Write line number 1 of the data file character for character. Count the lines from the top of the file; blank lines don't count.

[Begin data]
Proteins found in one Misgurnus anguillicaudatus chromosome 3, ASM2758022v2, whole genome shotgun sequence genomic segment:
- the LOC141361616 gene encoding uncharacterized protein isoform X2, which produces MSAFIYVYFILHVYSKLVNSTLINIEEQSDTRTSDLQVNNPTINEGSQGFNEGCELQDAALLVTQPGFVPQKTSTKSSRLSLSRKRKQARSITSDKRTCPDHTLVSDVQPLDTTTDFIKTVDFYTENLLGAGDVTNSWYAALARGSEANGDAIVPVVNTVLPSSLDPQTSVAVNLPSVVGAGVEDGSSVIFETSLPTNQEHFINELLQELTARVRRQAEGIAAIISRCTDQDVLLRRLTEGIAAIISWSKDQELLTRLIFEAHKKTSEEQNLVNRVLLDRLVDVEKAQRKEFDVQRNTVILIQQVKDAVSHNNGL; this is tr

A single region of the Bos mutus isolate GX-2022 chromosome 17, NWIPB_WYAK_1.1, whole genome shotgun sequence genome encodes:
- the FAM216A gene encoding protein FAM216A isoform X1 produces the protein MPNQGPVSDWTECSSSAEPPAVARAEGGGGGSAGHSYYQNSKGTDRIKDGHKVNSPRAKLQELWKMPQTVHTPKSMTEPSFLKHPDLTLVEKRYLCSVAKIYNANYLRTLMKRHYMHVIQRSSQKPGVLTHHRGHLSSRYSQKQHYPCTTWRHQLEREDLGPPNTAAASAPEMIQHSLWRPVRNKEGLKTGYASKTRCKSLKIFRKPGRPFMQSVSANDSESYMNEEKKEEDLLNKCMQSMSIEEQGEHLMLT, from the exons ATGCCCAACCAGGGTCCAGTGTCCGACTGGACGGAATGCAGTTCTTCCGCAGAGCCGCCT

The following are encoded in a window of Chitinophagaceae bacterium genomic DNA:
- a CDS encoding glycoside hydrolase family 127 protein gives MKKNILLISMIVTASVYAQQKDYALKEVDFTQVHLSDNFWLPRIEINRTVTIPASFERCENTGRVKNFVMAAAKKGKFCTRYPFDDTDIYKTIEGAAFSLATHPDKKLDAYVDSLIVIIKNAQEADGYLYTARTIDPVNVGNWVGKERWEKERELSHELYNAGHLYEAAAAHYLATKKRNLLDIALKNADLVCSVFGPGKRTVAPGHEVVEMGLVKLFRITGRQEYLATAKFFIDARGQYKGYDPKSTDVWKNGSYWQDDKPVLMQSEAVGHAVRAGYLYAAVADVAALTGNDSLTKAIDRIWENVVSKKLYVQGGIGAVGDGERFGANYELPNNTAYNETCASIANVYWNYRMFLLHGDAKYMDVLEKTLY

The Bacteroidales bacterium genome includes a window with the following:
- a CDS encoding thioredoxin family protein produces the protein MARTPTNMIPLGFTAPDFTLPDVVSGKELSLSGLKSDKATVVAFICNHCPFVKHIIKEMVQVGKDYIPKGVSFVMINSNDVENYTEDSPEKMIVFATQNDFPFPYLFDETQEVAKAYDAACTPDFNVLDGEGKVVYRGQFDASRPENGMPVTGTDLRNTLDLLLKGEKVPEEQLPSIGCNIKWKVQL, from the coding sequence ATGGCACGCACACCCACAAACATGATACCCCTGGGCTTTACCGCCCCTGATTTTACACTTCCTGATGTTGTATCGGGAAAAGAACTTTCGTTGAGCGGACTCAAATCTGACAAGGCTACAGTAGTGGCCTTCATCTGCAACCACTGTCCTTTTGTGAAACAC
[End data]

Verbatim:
Proteins found in one Misgurnus anguillicaudatus chromosome 3, ASM2758022v2, whole genome shotgun sequence genomic segment: